Chuck Haga, Forum Communications, Published August 11 2012
Nickname appeal argues NCAA using 'cartel powers to eradicate Sioux history'GRAND FORKS - In their campaign earlier this year to persuade North Dakota voters to rally to the University of North Dakota’s Fighting Sioux nickname, proponents regularly argued that university leaders were exaggerating the potential harm that keeping the name and logo could do.
University leaders, coaches, higher education officials and alumni leaders warned that keeping the nickname would bring NCAA sanctions and likely lead to problems with recruiting, scheduling, conference affiliation and UND’s new Division I status.
“Fear tactics,” said those seeking to preserve the nickname.
But they lost badly in the June 12 primary, and they failed to prevail in U.S. District Court, where their lawsuit against the NCAA was dismissed on May 2.
Now, however, the Spirit Lake Sioux Tribe’s pro-nickname Committee for Understanding and Respect argues in its appeal of that dismissal that the sanctions amount to “palpable coercion” — and are evidence of the NCAA’s use of “its cartel powers to eradicate Sioux history, culture and traditions from public memory.”
Reed Soderstrom, the Minot attorney who has represented the pro-nickname committee through the legal, political and public relations struggles of recent months, turned up the heat on the NCAA in a written brief submitted to the 8th U.S. Circuit Court of Appeals.
He argues that the lower court failed to give proper weight to a 1969 ceremony at UND, which he said granted UND the right to use the Sioux name, and that the NCAA ignored the Sioux tribes’ moral and contractual right to inclusion in any negotiations over UND’s use of the Sioux name.
“The NCAA’s refusal to consult with the Sioux people and recognize their contract with UND suggests a racial animus against Native Americans,” Soderstrom wrote.
“Based on the intensity and self-righteousness of the NCAA’s anti-Sioux crusade, one might think that the Sioux people supported the NCAA’s efforts to abolish the ‘Fighting Sioux’ name,” Soderstrom wrote. “Nothing could be farther from the truth, for the anti-Sioux policy had its genesis among university elites and outsiders who did not consider the Sioux people worthy of consultation.”
Soderstrom, who also renews claims in the appeal that the NCAA executive committee overstepped its authority in enacting a policy against use of American Indian names and imagery, has asked the appeals court for time to present oral arguments.
The NCAA has not yet responded in court to the appeal. A spokesman, Erik Christianson, offered just a one-sentence comment in an e-mail: “The lower court made the correct legal decision, and we believe an appeal should be unsuccessful.”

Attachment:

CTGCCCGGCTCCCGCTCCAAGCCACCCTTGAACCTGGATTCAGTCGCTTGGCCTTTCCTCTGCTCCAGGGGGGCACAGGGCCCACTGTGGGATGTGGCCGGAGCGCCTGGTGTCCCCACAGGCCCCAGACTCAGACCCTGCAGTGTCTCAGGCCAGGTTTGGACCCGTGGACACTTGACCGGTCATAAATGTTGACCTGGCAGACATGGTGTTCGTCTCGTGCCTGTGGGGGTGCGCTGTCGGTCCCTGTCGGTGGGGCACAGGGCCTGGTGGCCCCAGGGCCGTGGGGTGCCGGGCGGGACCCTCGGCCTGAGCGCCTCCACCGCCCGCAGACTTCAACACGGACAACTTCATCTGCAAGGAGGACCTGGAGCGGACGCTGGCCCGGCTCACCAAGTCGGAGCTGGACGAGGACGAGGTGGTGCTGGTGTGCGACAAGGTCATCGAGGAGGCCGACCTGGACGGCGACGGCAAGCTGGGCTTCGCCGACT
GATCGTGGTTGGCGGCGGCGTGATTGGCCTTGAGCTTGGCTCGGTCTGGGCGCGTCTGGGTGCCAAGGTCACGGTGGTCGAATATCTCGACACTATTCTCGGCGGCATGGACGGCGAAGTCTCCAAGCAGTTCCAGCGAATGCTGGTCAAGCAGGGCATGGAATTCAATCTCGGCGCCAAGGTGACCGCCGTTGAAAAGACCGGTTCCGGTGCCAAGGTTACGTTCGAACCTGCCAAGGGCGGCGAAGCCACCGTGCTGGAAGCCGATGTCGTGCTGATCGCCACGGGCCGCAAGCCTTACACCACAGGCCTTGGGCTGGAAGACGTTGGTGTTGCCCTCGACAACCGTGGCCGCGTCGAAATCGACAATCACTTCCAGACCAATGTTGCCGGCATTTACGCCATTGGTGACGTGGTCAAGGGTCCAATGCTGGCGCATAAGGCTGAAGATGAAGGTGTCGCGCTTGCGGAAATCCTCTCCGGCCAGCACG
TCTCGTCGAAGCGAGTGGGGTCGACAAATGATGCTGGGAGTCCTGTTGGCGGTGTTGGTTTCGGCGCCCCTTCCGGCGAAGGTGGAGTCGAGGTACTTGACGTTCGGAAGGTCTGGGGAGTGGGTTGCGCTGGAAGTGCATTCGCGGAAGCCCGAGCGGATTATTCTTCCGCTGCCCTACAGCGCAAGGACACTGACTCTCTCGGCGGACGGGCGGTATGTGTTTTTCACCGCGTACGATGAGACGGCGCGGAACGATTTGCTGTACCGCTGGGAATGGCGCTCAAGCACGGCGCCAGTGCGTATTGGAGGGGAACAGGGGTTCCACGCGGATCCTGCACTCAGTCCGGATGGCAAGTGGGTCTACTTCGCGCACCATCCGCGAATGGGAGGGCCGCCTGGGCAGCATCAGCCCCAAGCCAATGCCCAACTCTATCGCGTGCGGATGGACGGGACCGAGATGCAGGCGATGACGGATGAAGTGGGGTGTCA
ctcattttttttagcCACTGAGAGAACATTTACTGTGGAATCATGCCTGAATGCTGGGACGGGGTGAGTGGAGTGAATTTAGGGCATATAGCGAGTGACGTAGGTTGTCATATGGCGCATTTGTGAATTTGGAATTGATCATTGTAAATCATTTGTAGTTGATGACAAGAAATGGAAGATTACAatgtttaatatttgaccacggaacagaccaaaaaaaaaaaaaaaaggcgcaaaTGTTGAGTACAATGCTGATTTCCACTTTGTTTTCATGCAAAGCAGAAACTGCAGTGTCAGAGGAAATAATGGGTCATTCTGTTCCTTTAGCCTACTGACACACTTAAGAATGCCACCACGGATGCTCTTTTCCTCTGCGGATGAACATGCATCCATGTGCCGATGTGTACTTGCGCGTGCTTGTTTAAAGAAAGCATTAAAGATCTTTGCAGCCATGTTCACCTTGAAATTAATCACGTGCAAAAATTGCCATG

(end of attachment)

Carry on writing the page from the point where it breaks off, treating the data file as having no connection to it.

Soderstrom and other pro-nickname forces continue to rely heavily on the 1969 ceremony, though others — including Sioux people who oppose UND’s retaining the nickname — discount its significance.
Everyone agrees that then-UND President George Starcher was honored in 1969 with a Sioux name, in recognition of efforts by the university to increase educational opportunities for American Indian youth.
But based on a brief reference in a contemporary Herald account and oral accounts by participants in the ceremony and their descendants, nickname supporters insist that the Spirit Lake and Standing Rock tribes entered into a “solemn” contract with UND through a sacred pipe ceremony.
“The sacred pipe was lit to seal the bond of the Sioux word forever,” Soderstrom wrote. “To the Sioux people, abolishing the ‘Fighting Sioux’ name would dishonor the sacred ceremony and violate their dignity.”
Those arguments did not persuade U.S. District Judge Ralph Erickson, however, and he dismissed the lawsuit. It had been filed against the NCAA in November 2011 by the Spirit Lake Nation and Archie Fool Bear, a member of the Standing Rock Sioux Tribe, who had led a petition drive seeking a reservation-wide vote on the nickname issue.
The NCAA adopted a policy in 2005 aimed at eliminating the use of American Indian names, mascots and imagery by member schools. UND resisted and in 2006 sued, angrily disputing the athletics association’s characterization of the Fighting Sioux nickname as “hostile and abusive.”
A settlement in 2007 gave UND three years to win namesake approval or face NCAA sanctions. Spirit Lake gave its consent in a referendum, but the Standing Rock Tribal Council reaffirmed previous council stands against the nickname and declined to arrange a tribal vote.
That led to a dizzying round of legal, legislative and political developments, which seemed to reach an end stage this year with the dismissal of two federal lawsuits concerning the nickname and the June 12 vote, which by 2 to 1 favored retirement.
But the appeal remains, as well as the Spirit Lake committee’s declared intention to seek an initiated measure in June 2014 to place the Fighting Sioux nickname in the state Constitution.